Tuckerman and Huntington Ravines have LOW avalanche danger. Natural and human triggered avalanches are unlikely, but watch for unstable snow in isolated terrain features.
I’m finally feeling the onset of spring in the air. In part that’s because it’s currently colder at Pinkham than at Hermit Lake, but both are warm. Yesterday was a gorgeous sunny day in Tuckerman with most routes getting fairly heavy ski traffic. As expected, our concerns with stability of the most recent snow diminished most quickly on the sunny side of the Bowl, such as in the Sluice and Lip. In many areas you can see where the ski tracks cleared away the fresh snow and left behind the gray colored older surfaces.
The temperatures have been above freezing in the ravine since yesterday. A cold front is passing today that will drop the cloud layer, kick up the wind velocities, and provide some afternoon rain showers, but it will not be cold enough to drop temps below freezing until after dark. Overall stability is good today, with a noteworthy exception that you should be aware of. In some areas where the new snow was able to collect more deeply, the heat may have not yet fully penetrated the snowpack. This would leave weakening wet slabs sitting on top of a weak mixture of dry snow and graupel. This problem will be isolated in nature, and there is a good chance that it won’t fracture out as a large slab. However, the nature of the terrain in which you may find this problem is such that you wouldn’t want even a small wet sluff to grab your skis or board and carry you downslope. Just imagine trying to swim through wet concrete while being pulled down a slope like Central Gully in Huntington. The piles at the bottom could be deep enough for burial, as well. I think this issue is isolated and will produce small avalanches or wet sluffs, but be heads up about it nevertheless.
Warm temperatures this week have gotten me thinking about the ANNUAL SPRINGTIME HAZARDS, such as FALLING ICE, UNDERMINED SNOW, and CREVASSES. These issues are going to be on display more and more in the coming weeks. Do your homework online to learn about these issues, or if you’re on the mountain and have questions, ask a Snow Ranger, volunteer ski patroller, or caretaker for information.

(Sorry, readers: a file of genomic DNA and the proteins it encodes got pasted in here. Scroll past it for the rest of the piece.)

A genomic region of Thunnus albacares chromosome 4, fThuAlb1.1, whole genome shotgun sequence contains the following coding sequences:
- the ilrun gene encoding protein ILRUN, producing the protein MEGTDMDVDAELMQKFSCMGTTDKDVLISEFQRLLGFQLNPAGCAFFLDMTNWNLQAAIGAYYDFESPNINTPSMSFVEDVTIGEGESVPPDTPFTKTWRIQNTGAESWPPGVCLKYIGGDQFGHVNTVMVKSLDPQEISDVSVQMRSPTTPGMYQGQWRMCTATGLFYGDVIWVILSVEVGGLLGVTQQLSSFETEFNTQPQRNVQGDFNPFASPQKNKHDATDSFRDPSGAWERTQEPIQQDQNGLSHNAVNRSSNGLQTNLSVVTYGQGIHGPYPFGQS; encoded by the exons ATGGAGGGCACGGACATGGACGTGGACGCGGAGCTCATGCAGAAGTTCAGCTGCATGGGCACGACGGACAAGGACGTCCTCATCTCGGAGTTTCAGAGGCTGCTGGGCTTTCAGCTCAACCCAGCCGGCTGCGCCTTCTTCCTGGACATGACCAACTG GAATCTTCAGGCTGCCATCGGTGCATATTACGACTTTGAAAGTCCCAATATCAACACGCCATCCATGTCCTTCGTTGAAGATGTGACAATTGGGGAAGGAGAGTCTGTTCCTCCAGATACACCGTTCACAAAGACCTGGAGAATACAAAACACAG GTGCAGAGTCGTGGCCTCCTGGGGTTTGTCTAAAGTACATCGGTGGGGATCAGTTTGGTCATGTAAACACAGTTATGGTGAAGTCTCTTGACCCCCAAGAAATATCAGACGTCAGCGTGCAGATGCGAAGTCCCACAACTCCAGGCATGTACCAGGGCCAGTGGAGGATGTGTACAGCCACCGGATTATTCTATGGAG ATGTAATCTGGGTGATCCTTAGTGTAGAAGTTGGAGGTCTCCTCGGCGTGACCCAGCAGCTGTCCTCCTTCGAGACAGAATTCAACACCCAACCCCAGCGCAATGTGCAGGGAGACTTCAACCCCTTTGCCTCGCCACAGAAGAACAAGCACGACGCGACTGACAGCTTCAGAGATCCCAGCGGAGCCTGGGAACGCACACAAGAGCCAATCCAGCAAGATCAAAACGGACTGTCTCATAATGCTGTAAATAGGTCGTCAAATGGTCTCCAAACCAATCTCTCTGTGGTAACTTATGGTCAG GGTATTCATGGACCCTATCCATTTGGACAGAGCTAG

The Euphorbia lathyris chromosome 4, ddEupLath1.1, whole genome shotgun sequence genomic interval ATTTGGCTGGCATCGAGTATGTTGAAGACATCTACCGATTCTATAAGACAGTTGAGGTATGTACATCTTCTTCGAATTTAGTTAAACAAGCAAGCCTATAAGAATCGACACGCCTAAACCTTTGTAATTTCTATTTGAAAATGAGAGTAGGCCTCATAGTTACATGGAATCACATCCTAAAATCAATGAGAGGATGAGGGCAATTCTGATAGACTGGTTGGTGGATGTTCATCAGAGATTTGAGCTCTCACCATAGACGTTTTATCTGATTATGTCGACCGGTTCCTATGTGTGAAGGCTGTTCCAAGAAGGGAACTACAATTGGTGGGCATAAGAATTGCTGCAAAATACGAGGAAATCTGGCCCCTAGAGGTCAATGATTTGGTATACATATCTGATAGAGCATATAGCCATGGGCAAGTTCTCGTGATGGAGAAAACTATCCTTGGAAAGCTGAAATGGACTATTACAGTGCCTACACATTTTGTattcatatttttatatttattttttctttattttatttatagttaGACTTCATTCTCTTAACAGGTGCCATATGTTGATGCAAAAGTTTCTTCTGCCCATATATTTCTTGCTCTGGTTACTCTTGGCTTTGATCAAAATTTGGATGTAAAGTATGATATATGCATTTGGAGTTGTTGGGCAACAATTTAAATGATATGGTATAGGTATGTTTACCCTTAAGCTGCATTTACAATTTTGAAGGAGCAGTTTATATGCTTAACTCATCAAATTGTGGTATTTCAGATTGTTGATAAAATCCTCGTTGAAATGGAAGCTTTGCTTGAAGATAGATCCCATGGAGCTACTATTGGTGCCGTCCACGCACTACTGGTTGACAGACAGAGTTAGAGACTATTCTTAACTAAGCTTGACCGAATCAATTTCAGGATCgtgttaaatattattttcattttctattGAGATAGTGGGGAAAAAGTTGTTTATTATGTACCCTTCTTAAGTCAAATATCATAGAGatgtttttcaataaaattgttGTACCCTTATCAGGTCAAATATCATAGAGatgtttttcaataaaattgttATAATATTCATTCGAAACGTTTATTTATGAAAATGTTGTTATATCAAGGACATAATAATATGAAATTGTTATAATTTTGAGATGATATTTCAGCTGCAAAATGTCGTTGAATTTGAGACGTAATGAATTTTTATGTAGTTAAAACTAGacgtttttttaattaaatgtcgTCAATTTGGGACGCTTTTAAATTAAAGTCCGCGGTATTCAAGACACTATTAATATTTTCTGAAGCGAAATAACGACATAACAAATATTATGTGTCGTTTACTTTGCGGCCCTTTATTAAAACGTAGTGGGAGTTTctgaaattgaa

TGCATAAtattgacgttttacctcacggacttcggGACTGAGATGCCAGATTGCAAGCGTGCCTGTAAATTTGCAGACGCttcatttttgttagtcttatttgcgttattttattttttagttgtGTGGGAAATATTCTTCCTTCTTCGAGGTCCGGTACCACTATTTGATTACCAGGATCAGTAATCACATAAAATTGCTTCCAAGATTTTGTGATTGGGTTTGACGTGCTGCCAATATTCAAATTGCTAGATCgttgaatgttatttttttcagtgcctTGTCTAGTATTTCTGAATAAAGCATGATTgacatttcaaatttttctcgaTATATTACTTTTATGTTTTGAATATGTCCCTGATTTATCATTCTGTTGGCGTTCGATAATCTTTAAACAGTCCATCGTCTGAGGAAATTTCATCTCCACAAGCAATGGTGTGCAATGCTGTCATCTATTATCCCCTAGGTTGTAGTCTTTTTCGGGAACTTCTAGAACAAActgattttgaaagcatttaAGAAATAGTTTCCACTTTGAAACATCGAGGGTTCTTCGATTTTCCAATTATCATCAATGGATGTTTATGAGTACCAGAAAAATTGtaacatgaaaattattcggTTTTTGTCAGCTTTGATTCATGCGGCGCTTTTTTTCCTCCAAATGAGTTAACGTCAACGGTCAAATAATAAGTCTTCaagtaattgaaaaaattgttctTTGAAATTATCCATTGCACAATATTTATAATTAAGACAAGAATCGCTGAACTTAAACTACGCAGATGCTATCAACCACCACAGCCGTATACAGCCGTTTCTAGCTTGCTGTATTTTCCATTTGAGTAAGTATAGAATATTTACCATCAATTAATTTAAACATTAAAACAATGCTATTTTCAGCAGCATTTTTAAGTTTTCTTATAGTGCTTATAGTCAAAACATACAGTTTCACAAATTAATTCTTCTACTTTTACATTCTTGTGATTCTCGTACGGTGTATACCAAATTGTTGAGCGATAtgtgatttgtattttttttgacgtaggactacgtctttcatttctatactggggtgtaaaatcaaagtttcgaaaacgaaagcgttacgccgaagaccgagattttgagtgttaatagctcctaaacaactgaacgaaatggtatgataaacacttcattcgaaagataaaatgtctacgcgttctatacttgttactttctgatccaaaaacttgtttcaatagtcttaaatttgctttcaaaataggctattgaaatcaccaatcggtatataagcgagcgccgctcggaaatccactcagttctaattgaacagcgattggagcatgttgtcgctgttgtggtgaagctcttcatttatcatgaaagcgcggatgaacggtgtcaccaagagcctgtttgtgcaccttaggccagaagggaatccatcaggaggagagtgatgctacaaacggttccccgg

The Little Headwall has an open hole on skier’s right side below the steepest part of the route. This hole has grown in the last couple days, and is threatening to collapse further. The same can be said for the snow bridges in the streambed above the Little Headwall. Use caution if you decide to ski out from the Bowl. Hiking out on the trail is a faster and safer option.
Safe travel in avalanche terrain requires training and experience. This advisory is just one tool to help you make your own decisions in avalanche terrain. You control your own risk by choosing where, when, and how you travel.
Anticipate a changing avalanche danger when actual weather differs from the higher summits forecast.
For more information contact the Forest Service Snow Rangers, the AMC at the Pinkham Notch Visitor Center, or the caretakers at Hermit Lake Shelters or the Harvard Cabin.
Posted at 8:00 a.m., April 16, 2013. A new advisory will be issued tomorrow.
Jeff Lane, Snow Ranger
USDA Forest Service
White Mountain National Forest
(603) 466-2713 TTY (603) 466-2856